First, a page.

With Edmonton city council moving into a five-week summer recess following a busy first half of 2019, we take a look back at some of the pivotal decisions on projects and bylaws.
End of the line for Thales but not for LRT woes
The biggest issue in cost, controversy and scope? The city’s LRT projects.
Years of mishaps and mystery around the Metro Line came to a partial resolution this spring when the city fired Thales, the company behind the signalling system.
The city sent Thales a notice of termination in April, nearly four years after the line opened and two years later than originally scheduled.
Thales had struggled with software and safety issues since the line launched in 2015, culminating in a pair of instances two years ago when northbound and southbound trains ended up on the same track.
A report released around the same time showed the city knew of 44 signalling mishaps and six major malfunctions since the line opened.
Thales is seeking legal action against the city for terminating its contract.
The consortium in charge of the public-private partnership of the Valley Line Southeast LRT has also had its share of criticism for closing several main streets to traffic.
TransEd closed 102nd Avenue for three years while crews work on the line that will run from Mill Woods to downtown.
In April, the consortium also closed 95th Avenue in Strathearn for the rest of the year to “speed up construction.”
The city confirmed that construction is behind schedule and the line won’t be opening in December 2020 as planned.
A question of ethics
Another change at city hall was enshrined in May with a new policy, putting a halt to the longstanding accepted practice of councillors’ employing their relatives.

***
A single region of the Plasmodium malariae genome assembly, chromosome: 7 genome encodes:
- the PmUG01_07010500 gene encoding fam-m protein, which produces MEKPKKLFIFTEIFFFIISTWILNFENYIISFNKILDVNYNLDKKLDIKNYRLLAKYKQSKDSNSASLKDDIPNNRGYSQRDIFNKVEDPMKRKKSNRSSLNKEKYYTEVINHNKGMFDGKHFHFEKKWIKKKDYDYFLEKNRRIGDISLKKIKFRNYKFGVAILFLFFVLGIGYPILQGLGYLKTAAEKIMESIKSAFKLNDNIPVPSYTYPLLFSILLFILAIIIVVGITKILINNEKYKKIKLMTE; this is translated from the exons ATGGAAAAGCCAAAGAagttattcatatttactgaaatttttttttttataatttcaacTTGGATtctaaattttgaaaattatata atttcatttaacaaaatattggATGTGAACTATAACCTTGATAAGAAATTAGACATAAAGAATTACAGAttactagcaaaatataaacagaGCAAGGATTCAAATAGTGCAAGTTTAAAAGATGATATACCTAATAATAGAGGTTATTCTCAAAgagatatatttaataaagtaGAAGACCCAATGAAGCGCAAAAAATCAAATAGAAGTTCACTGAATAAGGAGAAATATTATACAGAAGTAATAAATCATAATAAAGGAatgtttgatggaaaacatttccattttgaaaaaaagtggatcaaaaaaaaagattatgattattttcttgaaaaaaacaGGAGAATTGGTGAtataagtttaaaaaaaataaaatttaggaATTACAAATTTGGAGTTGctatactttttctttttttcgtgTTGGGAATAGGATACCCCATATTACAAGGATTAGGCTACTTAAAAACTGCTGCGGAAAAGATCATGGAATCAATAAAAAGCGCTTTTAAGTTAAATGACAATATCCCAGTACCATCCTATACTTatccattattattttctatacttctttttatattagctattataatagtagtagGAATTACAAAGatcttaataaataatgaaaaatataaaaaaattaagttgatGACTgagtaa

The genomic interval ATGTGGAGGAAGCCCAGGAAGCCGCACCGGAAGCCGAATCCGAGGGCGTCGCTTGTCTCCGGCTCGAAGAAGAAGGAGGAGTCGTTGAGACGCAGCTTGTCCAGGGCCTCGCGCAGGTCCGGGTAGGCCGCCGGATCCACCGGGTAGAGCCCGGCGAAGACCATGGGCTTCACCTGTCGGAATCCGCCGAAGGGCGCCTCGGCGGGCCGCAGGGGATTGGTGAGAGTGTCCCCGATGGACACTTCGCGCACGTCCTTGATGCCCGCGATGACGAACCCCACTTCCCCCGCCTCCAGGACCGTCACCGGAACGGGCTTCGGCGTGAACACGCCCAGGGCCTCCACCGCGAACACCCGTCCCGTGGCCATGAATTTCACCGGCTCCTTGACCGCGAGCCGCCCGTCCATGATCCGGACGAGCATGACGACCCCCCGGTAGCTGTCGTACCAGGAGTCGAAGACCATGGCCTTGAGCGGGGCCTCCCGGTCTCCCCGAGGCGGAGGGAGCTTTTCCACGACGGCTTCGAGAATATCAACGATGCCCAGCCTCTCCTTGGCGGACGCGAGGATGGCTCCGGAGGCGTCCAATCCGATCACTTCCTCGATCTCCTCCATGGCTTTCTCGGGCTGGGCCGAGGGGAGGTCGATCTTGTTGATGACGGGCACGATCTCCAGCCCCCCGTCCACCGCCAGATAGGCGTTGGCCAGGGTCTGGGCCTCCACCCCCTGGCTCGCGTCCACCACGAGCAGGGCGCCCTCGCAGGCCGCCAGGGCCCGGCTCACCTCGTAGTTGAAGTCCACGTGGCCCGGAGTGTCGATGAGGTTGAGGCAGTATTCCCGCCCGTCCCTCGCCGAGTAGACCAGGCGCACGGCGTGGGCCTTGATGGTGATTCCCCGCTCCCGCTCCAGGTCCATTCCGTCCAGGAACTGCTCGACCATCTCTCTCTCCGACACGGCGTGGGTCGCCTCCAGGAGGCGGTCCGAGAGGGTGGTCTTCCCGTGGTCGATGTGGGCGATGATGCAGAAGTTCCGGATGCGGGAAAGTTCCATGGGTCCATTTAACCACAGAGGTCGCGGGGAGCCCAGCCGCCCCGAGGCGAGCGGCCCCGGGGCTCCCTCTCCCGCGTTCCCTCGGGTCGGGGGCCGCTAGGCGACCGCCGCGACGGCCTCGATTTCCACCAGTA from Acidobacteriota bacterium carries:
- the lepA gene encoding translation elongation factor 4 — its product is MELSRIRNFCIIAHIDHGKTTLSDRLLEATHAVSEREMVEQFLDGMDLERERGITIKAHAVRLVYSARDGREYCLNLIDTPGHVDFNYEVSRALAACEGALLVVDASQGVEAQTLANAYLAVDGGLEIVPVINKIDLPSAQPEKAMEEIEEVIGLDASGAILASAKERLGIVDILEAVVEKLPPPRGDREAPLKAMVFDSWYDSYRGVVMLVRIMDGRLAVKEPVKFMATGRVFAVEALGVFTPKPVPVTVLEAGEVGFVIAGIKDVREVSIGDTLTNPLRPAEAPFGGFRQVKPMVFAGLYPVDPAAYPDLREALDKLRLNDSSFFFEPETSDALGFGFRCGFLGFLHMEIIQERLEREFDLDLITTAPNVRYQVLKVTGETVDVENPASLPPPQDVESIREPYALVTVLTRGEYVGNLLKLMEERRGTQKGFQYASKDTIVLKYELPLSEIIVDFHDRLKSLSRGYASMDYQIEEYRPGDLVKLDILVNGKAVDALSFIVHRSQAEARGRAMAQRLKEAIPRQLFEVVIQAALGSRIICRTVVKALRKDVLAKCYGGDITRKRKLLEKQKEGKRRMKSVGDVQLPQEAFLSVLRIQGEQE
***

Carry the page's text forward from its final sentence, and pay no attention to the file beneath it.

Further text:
Several councillors have done so, including Ward 2 Coun. Bev Esslinger, whose son worked as an assistant in her office, and former Ward 9 Coun. Brian Anderson, whose daughter was a staff member in his office.
Coun. Tony Caterina, representing Ward 7, still employs his son Rocco Caterina and has for several years.
Caterina told CBC News in an earlier interview, he welcomed the new policy as a reflection of the changing times and more transparency expected of councillors.
The city’s new policy comes with a grandfather clause, which allows current staff to stay until the next election.
Ward 3 Coun. Jon Dziadyk came under scrutiny for using part of his ward budget to pay for an MBA at the University of Alberta.
A few hours after a CBC News report was published, Dziadyk was pummeled on social media and the first-term councillor retracted his plan and promised to pay back $11,000 he had used from his ward budget to that point.
Where to smoke or toke
Council this week did an about-face and directed city staff to replace hundreds of ashtrays that were relocated or removed last October in key entertainment districts.
Council had amended the city’s smoking bylaw and insisted tobacco and cannabis smokers must be 10 metres from a door, open window, patio or bus stop, up from the previous five metre requirement.
Downtown Coun. Scott McKeen and Coun. Ben Henderson, representing the Old Strathcona area, voted against the amendment, saying the new rule would be unrealistic.
A CBC News follow-up determined smokers in most areas along Whyte Avenue and Jasper Avenue would have to cross a street or walk several blocks to light up.
Months later, business groups in the affected areas reported a significant increase in cigarette butt litter.
The city’s changing skyline
Several towers — some controversial because of their height and location — got the go-ahead from council this spring.
In early July, council approved a mixed-use commercial and residential development on Jasper Avenue and 108th Street, including a 35-storey condo tower with 350 units and a 42-storey apartment tower with 700 apartments.
That neighbourhood will have to say goodbye to Spanish-style circa 1935 El Mirador apartment complex on 108th Street and a resident donair shop.
Council also approved four towers at Jasper Avenue and 115th Street and 102nd Avenue and 106th Street, soaring between 42 and 52 storeys.
The land around the current Bonnie Doon Mall will be rezoned to allow a developer to build several towers ranging in height from 12 to 38 storeys in the envisioned village of 4,000 residences, commercial and retail space, a garden district in the coming years.